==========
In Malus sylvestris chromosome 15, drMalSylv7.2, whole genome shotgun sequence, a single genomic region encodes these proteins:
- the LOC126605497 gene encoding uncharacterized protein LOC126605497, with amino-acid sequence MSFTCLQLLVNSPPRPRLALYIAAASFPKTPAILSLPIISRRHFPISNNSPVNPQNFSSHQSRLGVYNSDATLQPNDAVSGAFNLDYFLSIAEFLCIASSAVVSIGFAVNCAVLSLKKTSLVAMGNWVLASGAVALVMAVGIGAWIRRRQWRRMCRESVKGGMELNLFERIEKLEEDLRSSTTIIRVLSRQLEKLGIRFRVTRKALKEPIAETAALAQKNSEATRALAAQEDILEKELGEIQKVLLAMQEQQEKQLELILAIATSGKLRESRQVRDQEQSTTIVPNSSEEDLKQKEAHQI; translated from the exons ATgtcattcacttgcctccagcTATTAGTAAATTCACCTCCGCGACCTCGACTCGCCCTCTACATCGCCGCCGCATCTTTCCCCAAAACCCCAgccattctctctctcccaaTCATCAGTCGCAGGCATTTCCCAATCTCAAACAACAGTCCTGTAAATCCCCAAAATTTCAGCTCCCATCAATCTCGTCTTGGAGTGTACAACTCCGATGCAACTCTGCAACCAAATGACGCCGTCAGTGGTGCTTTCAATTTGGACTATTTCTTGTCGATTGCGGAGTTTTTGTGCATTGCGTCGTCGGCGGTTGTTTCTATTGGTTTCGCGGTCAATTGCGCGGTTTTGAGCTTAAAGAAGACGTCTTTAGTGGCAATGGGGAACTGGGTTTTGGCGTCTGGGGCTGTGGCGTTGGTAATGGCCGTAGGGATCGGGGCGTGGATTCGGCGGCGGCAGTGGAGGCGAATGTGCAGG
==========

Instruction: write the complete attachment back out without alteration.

In Malus sylvestris chromosome 15, drMalSylv7.2, whole genome shotgun sequence, a single genomic region encodes these proteins:
- the LOC126605497 gene encoding uncharacterized protein LOC126605497, with amino-acid sequence MSFTCLQLLVNSPPRPRLALYIAAASFPKTPAILSLPIISRRHFPISNNSPVNPQNFSSHQSRLGVYNSDATLQPNDAVSGAFNLDYFLSIAEFLCIASSAVVSIGFAVNCAVLSLKKTSLVAMGNWVLASGAVALVMAVGIGAWIRRRQWRRMCRESVKGGMELNLFERIEKLEEDLRSSTTIIRVLSRQLEKLGIRFRVTRKALKEPIAETAALAQKNSEATRALAAQEDILEKELGEIQKVLLAMQEQQEKQLELILAIATSGKLRESRQVRDQEQSTTIVPNSSEEDLKQKEAHQI; translated from the exons ATgtcattcacttgcctccagcTATTAGTAAATTCACCTCCGCGACCTCGACTCGCCCTCTACATCGCCGCCGCATCTTTCCCCAAAACCCCAgccattctctctctcccaaTCATCAGTCGCAGGCATTTCCCAATCTCAAACAACAGTCCTGTAAATCCCCAAAATTTCAGCTCCCATCAATCTCGTCTTGGAGTGTACAACTCCGATGCAACTCTGCAACCAAATGACGCCGTCAGTGGTGCTTTCAATTTGGACTATTTCTTGTCGATTGCGGAGTTTTTGTGCATTGCGTCGTCGGCGGTTGTTTCTATTGGTTTCGCGGTCAATTGCGCGGTTTTGAGCTTAAAGAAGACGTCTTTAGTGGCAATGGGGAACTGGGTTTTGGCGTCTGGGGCTGTGGCGTTGGTAATGGCCGTAGGGATCGGGGCGTGGATTCGGCGGCGGCAGTGGAGGCGAATGTGCAGG